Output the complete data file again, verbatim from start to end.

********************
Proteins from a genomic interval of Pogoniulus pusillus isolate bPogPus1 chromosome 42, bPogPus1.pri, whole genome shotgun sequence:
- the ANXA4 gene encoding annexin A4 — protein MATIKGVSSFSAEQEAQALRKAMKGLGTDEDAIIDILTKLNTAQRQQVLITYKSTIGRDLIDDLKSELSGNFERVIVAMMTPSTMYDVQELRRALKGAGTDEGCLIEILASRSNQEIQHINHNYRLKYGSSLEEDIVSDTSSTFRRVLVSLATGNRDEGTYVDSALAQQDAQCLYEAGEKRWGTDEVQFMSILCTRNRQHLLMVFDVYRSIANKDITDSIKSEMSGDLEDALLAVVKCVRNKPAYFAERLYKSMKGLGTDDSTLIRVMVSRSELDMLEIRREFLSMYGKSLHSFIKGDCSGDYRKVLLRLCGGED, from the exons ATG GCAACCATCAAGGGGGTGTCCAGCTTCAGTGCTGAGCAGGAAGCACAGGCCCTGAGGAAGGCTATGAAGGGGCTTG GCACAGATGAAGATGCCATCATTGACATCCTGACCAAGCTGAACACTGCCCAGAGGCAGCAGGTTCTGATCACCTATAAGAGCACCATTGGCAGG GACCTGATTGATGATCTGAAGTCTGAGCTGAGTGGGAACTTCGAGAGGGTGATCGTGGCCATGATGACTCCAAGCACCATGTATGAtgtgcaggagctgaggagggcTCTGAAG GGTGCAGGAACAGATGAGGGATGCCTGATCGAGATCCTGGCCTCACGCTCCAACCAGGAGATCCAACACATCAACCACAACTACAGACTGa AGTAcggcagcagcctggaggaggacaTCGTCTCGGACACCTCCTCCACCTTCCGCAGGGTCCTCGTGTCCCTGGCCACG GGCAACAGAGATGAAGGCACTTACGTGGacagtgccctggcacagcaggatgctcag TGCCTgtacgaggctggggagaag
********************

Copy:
Proteins from a genomic interval of Pogoniulus pusillus isolate bPogPus1 chromosome 42, bPogPus1.pri, whole genome shotgun sequence:
- the ANXA4 gene encoding annexin A4 — protein MATIKGVSSFSAEQEAQALRKAMKGLGTDEDAIIDILTKLNTAQRQQVLITYKSTIGRDLIDDLKSELSGNFERVIVAMMTPSTMYDVQELRRALKGAGTDEGCLIEILASRSNQEIQHINHNYRLKYGSSLEEDIVSDTSSTFRRVLVSLATGNRDEGTYVDSALAQQDAQCLYEAGEKRWGTDEVQFMSILCTRNRQHLLMVFDVYRSIANKDITDSIKSEMSGDLEDALLAVVKCVRNKPAYFAERLYKSMKGLGTDDSTLIRVMVSRSELDMLEIRREFLSMYGKSLHSFIKGDCSGDYRKVLLRLCGGED, from the exons ATG GCAACCATCAAGGGGGTGTCCAGCTTCAGTGCTGAGCAGGAAGCACAGGCCCTGAGGAAGGCTATGAAGGGGCTTG GCACAGATGAAGATGCCATCATTGACATCCTGACCAAGCTGAACACTGCCCAGAGGCAGCAGGTTCTGATCACCTATAAGAGCACCATTGGCAGG GACCTGATTGATGATCTGAAGTCTGAGCTGAGTGGGAACTTCGAGAGGGTGATCGTGGCCATGATGACTCCAAGCACCATGTATGAtgtgcaggagctgaggagggcTCTGAAG GGTGCAGGAACAGATGAGGGATGCCTGATCGAGATCCTGGCCTCACGCTCCAACCAGGAGATCCAACACATCAACCACAACTACAGACTGa AGTAcggcagcagcctggaggaggacaTCGTCTCGGACACCTCCTCCACCTTCCGCAGGGTCCTCGTGTCCCTGGCCACG GGCAACAGAGATGAAGGCACTTACGTGGacagtgccctggcacagcaggatgctcag TGCCTgtacgaggctggggagaag